It was a luxurious slow burn of a third day at Headingley, one of those days when the moments all seem to blur into a kind of ambient hum, a day when nothing is wasted and nothing is resolved, when everything is moving but nobody is going anywhere. India’s batters seemed content to mark out time; England’s bowlers and fielders ran in with purpose but little urgency; the clouds drifted; the electronic advertising boards quietly scrolled their wares.
Partly this was a function of the surface, slow and lifeless and seemingly in no hurry at all. Partly it was the state of the match, with England dominant and India playing largely for pride and thoughts already beginning to turn to the Oval and Manchester. Partly it was a function of the serene Cheteshwar Pujara, who is the sort of batsman who slows the game to his own pace: batting until one can no longer remember a time before he started batting nor can envisage a time when he no longer will be.
There were, of course, some scattered fragments of drama. Jonny Bairstow’s catch to dismiss KL Rahul on the stroke of lunch felt at the time like a more seismic development than it turned out, a stunning left-handed grab that felt above all like a triumph of concentration and resolve. One can often tell from body language which fielders are already browsing the lunch menu in their minds. Bairstow, restless and intense and tightly coiled to a fault, has never been one of those.
Likewise the dismissal of Rohit Sharma directly after the tea interval, tantalisingly confirmed on review, threatened to portend greater things for England. Jimmy Anderson was theatrically summoned to have a dart at the incoming Virat Kohli, and then quietly despatched having bowled two overs for 20. After the drama and plunder of the first morning, Headingley was not going to yield its treasures without a fight.
And so, as India etched away at England’s gargantuan lead, the crowd began to devise its own forms of entertainment: songs and sketches, extended trips to the bar, the ubiquitous Yorkshire beer snake. Part of the thrill of attending a day of Test cricket is this inherent lottery. The knowledge that when one buys a ticket there are no guarantees. One could end up watching the greatest day’s cricket of one’s life. Or one could end up seeing a grand total of two England wickets, one crowd catch and a bloke as a nun being chased down the steps by a bloke dressed as the pope. And here’s the thing: one will probably end up remembering each as fondly as the other.
There was a plane flying a banner over the ground shortly after lunch. “SACK THE ECB & SAVE TEST CRICKET,” the banner read. Perhaps this was a good time to remind ourselves that no statement of any worth has ever been billowed from the back of a plane. By its very nature, the plane banner is a blunt and lumpen form of communication, sacrificing nuance and context for legibility and aerodynamics. How do you “sack the ECB”, anyway? Perhaps by forcing it to dissolve its own constitution at the next executive meeting by means of a majority vote. By that point, one has almost certainly run out of characters.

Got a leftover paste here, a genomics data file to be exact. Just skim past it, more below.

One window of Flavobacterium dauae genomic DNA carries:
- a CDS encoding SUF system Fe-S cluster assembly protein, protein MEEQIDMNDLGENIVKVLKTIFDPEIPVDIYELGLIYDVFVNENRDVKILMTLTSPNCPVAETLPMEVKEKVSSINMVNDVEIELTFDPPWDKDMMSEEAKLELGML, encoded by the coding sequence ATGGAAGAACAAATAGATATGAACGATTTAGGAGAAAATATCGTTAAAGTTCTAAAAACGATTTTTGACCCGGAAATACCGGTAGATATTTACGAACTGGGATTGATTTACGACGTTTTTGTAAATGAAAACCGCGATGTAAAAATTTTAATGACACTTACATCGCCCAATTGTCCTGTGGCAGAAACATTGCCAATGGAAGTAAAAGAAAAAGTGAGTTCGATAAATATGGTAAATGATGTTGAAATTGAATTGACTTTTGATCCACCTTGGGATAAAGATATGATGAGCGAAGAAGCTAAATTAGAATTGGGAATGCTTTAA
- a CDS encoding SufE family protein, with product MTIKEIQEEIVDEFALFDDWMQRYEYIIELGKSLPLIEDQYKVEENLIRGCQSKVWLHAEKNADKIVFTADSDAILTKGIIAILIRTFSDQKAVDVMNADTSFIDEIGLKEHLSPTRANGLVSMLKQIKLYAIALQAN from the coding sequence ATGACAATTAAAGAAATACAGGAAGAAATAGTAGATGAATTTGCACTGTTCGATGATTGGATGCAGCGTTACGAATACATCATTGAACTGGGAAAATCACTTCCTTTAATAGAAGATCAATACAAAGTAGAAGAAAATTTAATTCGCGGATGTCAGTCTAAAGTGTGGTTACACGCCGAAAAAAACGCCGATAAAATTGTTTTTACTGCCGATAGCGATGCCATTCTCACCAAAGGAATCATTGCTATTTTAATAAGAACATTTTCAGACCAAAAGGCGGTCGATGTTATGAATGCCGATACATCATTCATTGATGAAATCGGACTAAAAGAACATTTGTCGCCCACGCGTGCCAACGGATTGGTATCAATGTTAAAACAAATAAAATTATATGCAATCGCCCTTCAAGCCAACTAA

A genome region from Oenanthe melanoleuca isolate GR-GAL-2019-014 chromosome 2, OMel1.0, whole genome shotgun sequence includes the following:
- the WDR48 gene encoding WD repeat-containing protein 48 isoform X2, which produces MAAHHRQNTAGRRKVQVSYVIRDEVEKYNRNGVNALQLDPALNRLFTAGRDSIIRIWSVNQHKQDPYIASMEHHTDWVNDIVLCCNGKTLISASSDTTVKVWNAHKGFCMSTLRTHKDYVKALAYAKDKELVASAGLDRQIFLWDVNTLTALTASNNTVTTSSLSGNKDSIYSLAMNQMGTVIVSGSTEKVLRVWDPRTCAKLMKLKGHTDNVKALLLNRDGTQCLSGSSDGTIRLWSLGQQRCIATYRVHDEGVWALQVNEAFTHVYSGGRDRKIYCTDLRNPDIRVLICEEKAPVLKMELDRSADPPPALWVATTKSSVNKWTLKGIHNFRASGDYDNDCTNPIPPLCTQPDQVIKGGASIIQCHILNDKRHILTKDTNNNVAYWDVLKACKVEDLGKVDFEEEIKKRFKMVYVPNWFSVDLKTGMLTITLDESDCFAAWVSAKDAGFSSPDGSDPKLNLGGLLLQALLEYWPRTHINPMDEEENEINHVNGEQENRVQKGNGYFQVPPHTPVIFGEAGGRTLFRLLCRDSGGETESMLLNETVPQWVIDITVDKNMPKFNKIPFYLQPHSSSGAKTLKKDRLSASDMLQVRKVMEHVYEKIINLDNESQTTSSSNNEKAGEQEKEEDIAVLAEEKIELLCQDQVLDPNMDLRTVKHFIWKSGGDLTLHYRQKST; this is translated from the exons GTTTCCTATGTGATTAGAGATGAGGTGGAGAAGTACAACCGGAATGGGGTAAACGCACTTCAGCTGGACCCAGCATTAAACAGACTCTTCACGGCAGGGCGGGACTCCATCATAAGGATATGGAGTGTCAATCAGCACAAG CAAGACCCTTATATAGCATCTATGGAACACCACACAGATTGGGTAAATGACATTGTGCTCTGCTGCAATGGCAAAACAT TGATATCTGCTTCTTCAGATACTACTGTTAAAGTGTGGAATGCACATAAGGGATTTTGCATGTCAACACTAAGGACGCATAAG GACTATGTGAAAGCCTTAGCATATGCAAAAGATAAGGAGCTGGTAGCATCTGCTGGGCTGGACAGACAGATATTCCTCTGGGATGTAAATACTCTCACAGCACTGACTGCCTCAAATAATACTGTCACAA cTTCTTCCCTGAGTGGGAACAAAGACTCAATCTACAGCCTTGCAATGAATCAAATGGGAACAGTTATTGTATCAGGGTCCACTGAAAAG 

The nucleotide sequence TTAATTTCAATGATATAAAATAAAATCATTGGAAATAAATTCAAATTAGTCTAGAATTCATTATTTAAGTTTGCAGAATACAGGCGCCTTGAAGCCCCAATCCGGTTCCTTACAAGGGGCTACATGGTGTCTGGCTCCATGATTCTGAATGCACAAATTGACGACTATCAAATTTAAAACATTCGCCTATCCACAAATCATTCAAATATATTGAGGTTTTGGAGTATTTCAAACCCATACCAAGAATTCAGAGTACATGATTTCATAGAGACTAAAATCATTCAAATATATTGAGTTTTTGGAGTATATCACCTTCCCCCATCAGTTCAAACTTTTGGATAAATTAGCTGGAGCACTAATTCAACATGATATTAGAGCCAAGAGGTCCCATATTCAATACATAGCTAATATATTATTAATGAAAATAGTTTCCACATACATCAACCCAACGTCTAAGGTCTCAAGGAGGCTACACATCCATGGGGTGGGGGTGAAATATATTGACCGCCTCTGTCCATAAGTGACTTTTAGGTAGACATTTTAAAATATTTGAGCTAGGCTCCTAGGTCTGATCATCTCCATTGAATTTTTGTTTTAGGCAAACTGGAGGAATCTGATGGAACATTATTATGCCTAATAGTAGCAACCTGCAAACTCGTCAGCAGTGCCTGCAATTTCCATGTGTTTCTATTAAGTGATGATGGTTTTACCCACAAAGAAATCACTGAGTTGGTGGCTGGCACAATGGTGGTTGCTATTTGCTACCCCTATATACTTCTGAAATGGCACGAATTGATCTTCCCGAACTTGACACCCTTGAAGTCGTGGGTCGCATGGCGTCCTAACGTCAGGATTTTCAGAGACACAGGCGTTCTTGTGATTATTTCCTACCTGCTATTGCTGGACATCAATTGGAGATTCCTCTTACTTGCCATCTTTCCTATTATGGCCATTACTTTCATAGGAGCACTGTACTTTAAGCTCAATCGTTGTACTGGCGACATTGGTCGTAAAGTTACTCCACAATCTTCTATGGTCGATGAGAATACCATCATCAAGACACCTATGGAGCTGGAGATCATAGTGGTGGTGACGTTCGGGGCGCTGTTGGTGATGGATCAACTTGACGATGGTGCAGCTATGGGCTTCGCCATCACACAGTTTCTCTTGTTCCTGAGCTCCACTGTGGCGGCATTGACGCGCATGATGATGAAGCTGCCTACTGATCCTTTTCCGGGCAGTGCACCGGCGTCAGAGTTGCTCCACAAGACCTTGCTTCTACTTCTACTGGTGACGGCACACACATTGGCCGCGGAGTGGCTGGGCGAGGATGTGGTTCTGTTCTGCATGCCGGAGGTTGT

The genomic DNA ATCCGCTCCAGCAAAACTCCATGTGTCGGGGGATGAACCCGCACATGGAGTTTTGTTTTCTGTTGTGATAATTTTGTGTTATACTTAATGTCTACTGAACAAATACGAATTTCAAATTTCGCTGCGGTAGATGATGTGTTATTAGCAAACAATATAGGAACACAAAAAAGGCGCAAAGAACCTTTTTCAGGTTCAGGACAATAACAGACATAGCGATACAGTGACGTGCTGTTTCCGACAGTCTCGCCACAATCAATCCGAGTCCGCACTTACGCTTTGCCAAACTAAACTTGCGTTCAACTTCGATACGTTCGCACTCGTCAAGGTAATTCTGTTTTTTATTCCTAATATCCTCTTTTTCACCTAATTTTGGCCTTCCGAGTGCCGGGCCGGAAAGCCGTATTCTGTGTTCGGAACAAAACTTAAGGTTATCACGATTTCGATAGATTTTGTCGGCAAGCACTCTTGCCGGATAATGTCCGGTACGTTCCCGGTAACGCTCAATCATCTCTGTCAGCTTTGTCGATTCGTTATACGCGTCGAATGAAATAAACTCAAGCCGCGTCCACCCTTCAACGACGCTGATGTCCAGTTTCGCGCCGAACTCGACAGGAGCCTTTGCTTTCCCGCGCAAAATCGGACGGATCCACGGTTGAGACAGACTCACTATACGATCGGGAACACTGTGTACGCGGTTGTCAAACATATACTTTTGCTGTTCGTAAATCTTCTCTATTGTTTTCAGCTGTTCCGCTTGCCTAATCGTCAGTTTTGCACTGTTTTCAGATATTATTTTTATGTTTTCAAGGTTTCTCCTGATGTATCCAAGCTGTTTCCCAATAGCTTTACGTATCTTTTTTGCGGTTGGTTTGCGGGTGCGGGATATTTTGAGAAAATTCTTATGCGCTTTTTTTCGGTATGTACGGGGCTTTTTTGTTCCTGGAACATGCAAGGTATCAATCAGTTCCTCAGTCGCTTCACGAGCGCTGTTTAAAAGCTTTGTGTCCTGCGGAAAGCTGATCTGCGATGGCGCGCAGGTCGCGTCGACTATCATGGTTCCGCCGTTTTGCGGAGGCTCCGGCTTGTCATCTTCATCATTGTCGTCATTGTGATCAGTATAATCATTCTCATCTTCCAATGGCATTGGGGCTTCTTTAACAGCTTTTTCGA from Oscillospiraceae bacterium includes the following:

The sentiment expressed in the second half of the banner, by contrast, may resonate with certain people. “If the art of cricket is to survive, many people must contribute to the survival,” the Australian prime minister Robert Menzies wrote in the centenary edition of Wisden in 1963. This was by no means the first time alarm bells had been sounded for the future of the game. On some level somebody is always trying to save Test cricket, which by extension means it must always be dying.
Indeed part of the very essence of Test cricket is this permanent, melancholy sensation of loss; that even as it unfolds, it is also somehow receding. That while it is happening in the flesh it is simultaneously un-happening in the abstract. Cherish Anderson; there will never be another bowler like him. (Statistically, unlikely.) Mourn the death of English batsmanship, slain upon the altar of scheduling and short-form cricket. (Mock obituaries for English cricket go back at least as far as 1882, a full eight decades before the Gillette Cup.)
The inconvenient truth is that Test cricket has rarely been in a better place in most of our lifetimes. Unequal and underfunded, yes, but no more than it ever was. More countries are now playing it than ever before. It now even has a league table, a vaguely intelligible format and a world champion. Over in the Caribbean Pakistan and West Indies have just played a scintillating series illuminated by the 21-year-old Shaheen Shah Afridi and the 19-year-old Jayden Seales. Test cricket has survived world wars, decolonisation, Kerry Packer, Twenty20, Ten10 and a global plague. It may just withstand the launch of the Birmingham Phoenix.
“The spectator naturally loves a good swiping innings, with a few sixes thrown in,” Menzies warned back in 1963. “But he must also have time and intelligence to admire the artistry of non-scoring defence against aggressive and shrewd bowling.” And as both teams dragged themselves from the field after a taut, tough but ultimately bloodless day, the warm reception they received was a sign, perhaps, that they still do.